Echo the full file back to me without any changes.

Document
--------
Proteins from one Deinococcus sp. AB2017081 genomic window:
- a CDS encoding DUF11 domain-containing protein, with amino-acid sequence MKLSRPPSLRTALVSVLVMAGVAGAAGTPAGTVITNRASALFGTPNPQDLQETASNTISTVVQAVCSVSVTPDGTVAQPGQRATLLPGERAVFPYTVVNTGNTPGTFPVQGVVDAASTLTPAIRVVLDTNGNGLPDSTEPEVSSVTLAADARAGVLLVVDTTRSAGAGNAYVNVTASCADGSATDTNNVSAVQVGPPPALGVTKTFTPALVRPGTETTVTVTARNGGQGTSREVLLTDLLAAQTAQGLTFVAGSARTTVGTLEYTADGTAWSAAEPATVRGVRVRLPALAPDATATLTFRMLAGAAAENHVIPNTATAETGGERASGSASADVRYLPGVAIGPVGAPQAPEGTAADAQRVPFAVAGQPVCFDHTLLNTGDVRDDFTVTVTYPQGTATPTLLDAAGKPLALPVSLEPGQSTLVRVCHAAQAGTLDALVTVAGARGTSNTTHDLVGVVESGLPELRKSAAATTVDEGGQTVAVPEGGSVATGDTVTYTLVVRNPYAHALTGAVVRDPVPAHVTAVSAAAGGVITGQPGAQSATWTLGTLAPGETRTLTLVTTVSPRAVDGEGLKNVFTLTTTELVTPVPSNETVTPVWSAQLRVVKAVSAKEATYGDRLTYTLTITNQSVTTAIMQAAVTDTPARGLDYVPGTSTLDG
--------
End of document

Proteins from one Deinococcus sp. AB2017081 genomic window:
- a CDS encoding DUF11 domain-containing protein, with amino-acid sequence MKLSRPPSLRTALVSVLVMAGVAGAAGTPAGTVITNRASALFGTPNPQDLQETASNTISTVVQAVCSVSVTPDGTVAQPGQRATLLPGERAVFPYTVVNTGNTPGTFPVQGVVDAASTLTPAIRVVLDTNGNGLPDSTEPEVSSVTLAADARAGVLLVVDTTRSAGAGNAYVNVTASCADGSATDTNNVSAVQVGPPPALGVTKTFTPALVRPGTETTVTVTARNGGQGTSREVLLTDLLAAQTAQGLTFVAGSARTTVGTLEYTADGTAWSAAEPATVRGVRVRLPALAPDATATLTFRMLAGAAAENHVIPNTATAETGGERASGSASADVRYLPGVAIGPVGAPQAPEGTAADAQRVPFAVAGQPVCFDHTLLNTGDVRDDFTVTVTYPQGTATPTLLDAAGKPLALPVSLEPGQSTLVRVCHAAQAGTLDALVTVAGARGTSNTTHDLVGVVESGLPELRKSAAATTVDEGGQTVAVPEGGSVATGDTVTYTLVVRNPYAHALTGAVVRDPVPAHVTAVSAAAGGVITGQPGAQSATWTLGTLAPGETRTLTLVTTVSPRAVDGEGLKNVFTLTTTELVTPVPSNETVTPVWSAQLRVVKAVSAKEATYGDRLTYTLTITNQSVTTAIMQAAVTDTPARGLDYVPGTSTLDG